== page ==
Anyone concerned about the imminent decline of Apple following the passing of its visionary leader Steve Jobs can go back to worrying about climate change or the Mayan calendar doomsday. This week’s quarterly earnings report blew the doors off investor expectations: profits up 94% over a year ago; highest ever Mac, iPhone, iPad sales in a March quarter; cash above $110 billion; it’s Camelot in Cupertino.
Apple has been top of mind a lot lately. I recently recounted my self-administered laptop damage travel fiasco that occurred at SmartPark (I know, right?). Incredibly, despite running over the edge of my MacBook Pro when the laptop case flopped over as I parked, the tough aluminum case was bent but not broken. The CD drive, which looked to be affected, wasn’t. The display was compromised but only in the upper right corner. Less than 24 hours at the Apple Store restored it to pristine condition. Can you name another product that can take that kind of licking and keep on ticking?
While my Mac was in for repair, I spent the weekend in Manhattan and had the chance to visit the Apple Store on Fifth Avenue. It is just below ground, but by the stairs or glass elevator that take you down, it feels like you are entering the Starship Enterprise. This is a company that knows how to fire the public’s imagination and desire for all things digital.
I am not a huge cellphone guy, but I have had an iPhone for about a year and it’s wearing me down. I don’t need to be on it all the time, but I find myself using it for so many different things. In the car, it’s my GPS and my iTunes feed. In a long line at the store or restaurant, it’s my e-mail, Facebook, and Twitter access. In bored moments, I find myself downloading really useful apps like the Flipadelphia cup flipping game from It’s Always Sunny In Philadelphia. Obviously, with the explosion of iPhone and iPad users out there (including a burgeoning market in China), Apple’s future is looking mighty rosy. Even a Justice Department investigation over possible book publisher collusion on digital book pricing is little more than a minor distraction.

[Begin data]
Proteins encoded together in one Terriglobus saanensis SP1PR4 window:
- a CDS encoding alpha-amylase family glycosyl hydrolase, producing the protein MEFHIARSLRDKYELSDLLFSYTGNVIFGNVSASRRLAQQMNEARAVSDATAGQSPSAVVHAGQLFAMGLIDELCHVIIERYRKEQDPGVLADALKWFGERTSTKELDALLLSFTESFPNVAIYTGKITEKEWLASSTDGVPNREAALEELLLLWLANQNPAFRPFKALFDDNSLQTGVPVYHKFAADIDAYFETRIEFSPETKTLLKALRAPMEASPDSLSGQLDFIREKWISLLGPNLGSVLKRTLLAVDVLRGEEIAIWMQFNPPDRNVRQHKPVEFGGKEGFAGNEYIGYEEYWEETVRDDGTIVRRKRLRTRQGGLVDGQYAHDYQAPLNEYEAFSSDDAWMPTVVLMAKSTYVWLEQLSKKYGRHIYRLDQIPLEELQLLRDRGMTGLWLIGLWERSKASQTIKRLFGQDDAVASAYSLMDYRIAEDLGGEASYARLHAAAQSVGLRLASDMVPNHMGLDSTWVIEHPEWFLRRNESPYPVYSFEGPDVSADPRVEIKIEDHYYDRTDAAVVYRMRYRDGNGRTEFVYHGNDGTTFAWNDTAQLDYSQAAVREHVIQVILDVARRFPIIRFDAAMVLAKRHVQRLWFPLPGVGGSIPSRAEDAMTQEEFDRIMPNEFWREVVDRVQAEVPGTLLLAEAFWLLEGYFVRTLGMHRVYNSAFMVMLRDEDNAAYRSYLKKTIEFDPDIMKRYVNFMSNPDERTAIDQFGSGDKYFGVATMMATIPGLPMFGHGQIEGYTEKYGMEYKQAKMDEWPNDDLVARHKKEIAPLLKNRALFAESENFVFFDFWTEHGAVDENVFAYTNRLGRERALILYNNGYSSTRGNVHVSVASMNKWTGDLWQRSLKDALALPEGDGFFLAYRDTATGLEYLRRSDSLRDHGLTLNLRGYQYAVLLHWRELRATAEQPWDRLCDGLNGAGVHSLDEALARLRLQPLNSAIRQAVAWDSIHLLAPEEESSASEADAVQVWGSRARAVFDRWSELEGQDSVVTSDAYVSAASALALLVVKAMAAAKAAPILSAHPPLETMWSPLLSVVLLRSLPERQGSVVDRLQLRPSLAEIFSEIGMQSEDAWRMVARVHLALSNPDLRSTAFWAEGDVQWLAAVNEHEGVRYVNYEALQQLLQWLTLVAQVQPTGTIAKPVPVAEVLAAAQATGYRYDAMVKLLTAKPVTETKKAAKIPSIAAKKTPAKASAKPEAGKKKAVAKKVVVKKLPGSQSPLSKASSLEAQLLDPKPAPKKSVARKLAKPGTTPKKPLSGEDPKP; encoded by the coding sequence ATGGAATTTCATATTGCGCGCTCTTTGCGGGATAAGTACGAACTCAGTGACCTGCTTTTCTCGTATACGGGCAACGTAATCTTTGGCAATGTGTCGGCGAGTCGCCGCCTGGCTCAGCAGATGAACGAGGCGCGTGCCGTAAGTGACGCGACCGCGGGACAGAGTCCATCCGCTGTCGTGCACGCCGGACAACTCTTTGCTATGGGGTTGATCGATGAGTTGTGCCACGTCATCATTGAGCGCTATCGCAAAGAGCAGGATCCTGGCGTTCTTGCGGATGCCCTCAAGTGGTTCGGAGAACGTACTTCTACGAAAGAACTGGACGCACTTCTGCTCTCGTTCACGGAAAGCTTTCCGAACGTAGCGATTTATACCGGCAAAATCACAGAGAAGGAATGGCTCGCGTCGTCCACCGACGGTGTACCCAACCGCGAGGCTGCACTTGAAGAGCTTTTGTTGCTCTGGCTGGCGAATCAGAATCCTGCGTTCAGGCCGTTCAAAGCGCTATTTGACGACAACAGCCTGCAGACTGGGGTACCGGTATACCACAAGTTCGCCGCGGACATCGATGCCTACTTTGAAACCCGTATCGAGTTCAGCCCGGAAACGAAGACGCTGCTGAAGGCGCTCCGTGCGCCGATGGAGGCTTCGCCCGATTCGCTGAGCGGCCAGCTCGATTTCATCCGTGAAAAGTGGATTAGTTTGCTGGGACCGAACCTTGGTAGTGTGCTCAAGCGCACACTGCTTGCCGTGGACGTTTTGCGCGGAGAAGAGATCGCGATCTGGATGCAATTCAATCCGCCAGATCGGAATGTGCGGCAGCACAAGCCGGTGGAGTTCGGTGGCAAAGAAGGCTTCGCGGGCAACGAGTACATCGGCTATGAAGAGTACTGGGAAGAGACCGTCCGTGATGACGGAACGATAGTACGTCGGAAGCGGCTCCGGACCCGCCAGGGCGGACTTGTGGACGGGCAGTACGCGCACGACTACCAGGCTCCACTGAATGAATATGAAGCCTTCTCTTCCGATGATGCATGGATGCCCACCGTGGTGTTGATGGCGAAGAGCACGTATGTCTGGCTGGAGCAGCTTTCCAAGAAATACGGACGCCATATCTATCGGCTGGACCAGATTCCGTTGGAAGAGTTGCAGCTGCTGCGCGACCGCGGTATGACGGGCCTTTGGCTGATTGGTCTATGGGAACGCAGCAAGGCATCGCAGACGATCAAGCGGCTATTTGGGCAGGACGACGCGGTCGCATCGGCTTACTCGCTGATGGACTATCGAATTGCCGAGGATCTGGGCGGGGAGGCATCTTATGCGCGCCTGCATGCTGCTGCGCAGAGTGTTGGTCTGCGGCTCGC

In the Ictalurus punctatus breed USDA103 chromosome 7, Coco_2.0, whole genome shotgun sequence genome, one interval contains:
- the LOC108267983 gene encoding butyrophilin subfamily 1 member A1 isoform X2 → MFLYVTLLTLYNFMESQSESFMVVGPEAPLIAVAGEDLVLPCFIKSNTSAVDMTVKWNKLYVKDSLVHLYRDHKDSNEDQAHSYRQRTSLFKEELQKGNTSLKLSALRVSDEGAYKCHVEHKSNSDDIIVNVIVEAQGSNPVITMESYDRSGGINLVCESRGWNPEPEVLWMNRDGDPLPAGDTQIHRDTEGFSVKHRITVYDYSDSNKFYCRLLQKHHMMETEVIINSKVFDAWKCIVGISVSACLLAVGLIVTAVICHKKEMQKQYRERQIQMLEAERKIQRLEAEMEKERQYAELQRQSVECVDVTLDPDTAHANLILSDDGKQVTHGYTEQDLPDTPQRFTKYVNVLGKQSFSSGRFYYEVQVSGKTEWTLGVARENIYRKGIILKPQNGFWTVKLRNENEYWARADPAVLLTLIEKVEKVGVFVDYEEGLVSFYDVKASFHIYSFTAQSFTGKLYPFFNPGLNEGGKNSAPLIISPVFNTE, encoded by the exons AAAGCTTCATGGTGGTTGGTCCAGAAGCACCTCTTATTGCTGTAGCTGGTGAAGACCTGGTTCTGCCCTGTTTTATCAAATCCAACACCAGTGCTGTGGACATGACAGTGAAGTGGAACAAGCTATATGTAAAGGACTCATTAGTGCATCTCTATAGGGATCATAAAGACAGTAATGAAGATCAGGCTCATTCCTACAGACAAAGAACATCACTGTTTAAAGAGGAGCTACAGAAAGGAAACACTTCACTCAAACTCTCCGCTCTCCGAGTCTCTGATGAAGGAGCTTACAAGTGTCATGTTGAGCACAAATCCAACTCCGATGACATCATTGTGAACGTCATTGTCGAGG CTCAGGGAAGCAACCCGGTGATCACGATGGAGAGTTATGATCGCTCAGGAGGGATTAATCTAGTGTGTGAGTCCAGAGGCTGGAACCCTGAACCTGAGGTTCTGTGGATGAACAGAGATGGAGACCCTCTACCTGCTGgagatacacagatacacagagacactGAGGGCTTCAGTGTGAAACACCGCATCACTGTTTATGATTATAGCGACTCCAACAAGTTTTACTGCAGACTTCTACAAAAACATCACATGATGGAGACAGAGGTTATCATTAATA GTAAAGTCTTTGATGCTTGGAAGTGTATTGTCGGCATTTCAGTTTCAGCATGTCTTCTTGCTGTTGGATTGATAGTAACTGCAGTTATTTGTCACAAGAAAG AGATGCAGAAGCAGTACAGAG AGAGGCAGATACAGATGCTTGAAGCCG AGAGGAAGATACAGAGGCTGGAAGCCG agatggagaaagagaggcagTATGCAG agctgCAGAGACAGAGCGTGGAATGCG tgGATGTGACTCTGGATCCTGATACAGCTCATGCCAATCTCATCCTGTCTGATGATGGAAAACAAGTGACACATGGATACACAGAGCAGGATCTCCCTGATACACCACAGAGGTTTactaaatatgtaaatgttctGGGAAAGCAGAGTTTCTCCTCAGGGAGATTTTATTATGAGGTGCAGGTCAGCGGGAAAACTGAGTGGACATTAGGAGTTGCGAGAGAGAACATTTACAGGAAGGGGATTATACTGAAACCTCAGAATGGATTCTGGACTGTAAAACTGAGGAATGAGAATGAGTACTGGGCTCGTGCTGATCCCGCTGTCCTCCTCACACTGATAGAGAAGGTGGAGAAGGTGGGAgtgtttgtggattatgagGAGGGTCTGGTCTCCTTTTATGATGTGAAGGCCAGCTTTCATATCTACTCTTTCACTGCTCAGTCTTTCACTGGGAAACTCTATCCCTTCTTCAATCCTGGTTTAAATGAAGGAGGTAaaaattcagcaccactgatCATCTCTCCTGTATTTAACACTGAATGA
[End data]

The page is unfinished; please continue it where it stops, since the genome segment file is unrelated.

The cool factor has always been there in Apple advertising. From 1984, through the PC and Mac guys, and the iTunes tunes, Apple has managed to capture attention, set trends, and create demand for its amazing products. Now comes two new TV spots featuring celebrity users of the latest generation iPhones with Siri capability. Although Apple has enough cachet on its own, it doesn’t hurt to trade on the current popularity of Samuel L. Jackson and Zooey Deschanel. Neither spot is ground-breaking, but both are fun and play to the strengths of the actors at quiet moments at home with their digital personal assistant. The reviewer from Advertising Age found them somewhat misguided and with the strategy adrift now that Steve Jobs isn’t captaining the ship. Still, the spots are scoring well with consumers. Right now, I think you could replace Jackson and Deschanel with Mahmoud Ahmadinejad and Snooki and it wouldn’t have any effect on Apple sales or popularity. The economy might be hurting, the California economy in particular, but in Cupertino, it’s the gold rush all over again.